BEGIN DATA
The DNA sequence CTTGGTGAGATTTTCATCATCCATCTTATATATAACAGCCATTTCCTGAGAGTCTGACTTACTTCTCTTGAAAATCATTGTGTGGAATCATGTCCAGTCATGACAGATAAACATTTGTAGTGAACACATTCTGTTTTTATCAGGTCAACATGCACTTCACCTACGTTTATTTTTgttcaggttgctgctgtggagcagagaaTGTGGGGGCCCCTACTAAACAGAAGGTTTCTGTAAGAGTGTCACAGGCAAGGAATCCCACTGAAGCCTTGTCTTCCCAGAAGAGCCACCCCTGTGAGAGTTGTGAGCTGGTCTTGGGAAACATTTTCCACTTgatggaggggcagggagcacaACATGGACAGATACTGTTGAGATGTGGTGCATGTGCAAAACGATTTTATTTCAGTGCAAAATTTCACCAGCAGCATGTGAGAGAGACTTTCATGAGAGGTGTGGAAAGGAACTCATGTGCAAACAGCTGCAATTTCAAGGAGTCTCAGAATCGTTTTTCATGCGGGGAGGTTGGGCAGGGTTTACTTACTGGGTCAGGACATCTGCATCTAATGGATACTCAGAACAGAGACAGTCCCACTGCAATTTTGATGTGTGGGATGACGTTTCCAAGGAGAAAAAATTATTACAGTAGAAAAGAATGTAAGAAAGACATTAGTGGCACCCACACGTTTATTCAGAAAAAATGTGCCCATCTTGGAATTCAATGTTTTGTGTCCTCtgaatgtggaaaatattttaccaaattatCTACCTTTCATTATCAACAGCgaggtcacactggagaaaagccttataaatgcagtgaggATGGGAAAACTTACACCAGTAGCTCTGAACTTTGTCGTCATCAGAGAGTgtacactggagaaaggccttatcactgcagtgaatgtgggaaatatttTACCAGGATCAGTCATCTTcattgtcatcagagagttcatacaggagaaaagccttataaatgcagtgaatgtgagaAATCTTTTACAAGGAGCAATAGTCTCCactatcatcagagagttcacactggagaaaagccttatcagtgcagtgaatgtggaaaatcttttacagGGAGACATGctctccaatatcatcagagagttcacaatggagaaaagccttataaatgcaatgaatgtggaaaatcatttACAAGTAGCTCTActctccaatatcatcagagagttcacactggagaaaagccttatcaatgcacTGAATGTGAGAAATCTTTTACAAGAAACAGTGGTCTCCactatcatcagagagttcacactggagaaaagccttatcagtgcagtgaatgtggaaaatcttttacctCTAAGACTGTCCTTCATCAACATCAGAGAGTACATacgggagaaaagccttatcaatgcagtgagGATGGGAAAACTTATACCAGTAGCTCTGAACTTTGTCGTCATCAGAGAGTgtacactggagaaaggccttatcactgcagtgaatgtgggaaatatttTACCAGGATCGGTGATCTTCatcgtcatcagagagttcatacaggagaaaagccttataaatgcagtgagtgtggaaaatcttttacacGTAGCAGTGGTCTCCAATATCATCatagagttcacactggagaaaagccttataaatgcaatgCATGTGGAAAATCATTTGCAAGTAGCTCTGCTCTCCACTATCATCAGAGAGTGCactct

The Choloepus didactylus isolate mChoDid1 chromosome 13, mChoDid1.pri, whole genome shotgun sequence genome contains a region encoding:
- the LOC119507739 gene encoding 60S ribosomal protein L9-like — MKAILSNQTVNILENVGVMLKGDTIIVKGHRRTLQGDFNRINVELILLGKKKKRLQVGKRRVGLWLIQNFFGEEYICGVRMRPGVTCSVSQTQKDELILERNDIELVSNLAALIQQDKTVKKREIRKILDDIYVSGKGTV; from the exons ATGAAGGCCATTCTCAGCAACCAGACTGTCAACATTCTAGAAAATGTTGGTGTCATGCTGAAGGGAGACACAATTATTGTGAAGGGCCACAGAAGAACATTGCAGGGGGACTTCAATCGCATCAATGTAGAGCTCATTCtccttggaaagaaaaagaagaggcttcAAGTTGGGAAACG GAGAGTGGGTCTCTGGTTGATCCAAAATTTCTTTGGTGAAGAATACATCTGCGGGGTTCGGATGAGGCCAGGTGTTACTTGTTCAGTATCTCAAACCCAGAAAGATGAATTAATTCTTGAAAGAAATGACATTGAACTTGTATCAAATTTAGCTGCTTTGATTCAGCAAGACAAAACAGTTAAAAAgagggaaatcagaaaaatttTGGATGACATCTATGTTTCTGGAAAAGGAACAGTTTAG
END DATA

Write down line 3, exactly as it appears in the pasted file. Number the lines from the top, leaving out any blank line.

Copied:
- the LOC119507739 gene encoding 60S ribosomal protein L9-like — MKAILSNQTVNILENVGVMLKGDTIIVKGHRRTLQGDFNRINVELILLGKKKKRLQVGKRRVGLWLIQNFFGEEYICGVRMRPGVTCSVSQTQKDELILERNDIELVSNLAALIQQDKTVKKREIRKILDDIYVSGKGTV; from the exons ATGAAGGCCATTCTCAGCAACCAGACTGTCAACATTCTAGAAAATGTTGGTGTCATGCTGAAGGGAGACACAATTATTGTGAAGGGCCACAGAAGAACATTGCAGGGGGACTTCAATCGCATCAATGTAGAGCTCATTCtccttggaaagaaaaagaagaggcttcAAGTTGGGAAACG GAGAGTGGGTCTCTGGTTGATCCAAAATTTCTTTGGTGAAGAATACATCTGCGGGGTTCGGATGAGGCCAGGTGTTACTTGTTCAGTATCTCAAACCCAGAAAGATGAATTAATTCTTGAAAGAAATGACATTGAACTTGTATCAAATTTAGCTGCTTTGATTCAGCAAGACAAAACAGTTAAAAAgagggaaatcagaaaaatttTGGATGACATCTATGTTTCTGGAAAAGGAACAGTTTAG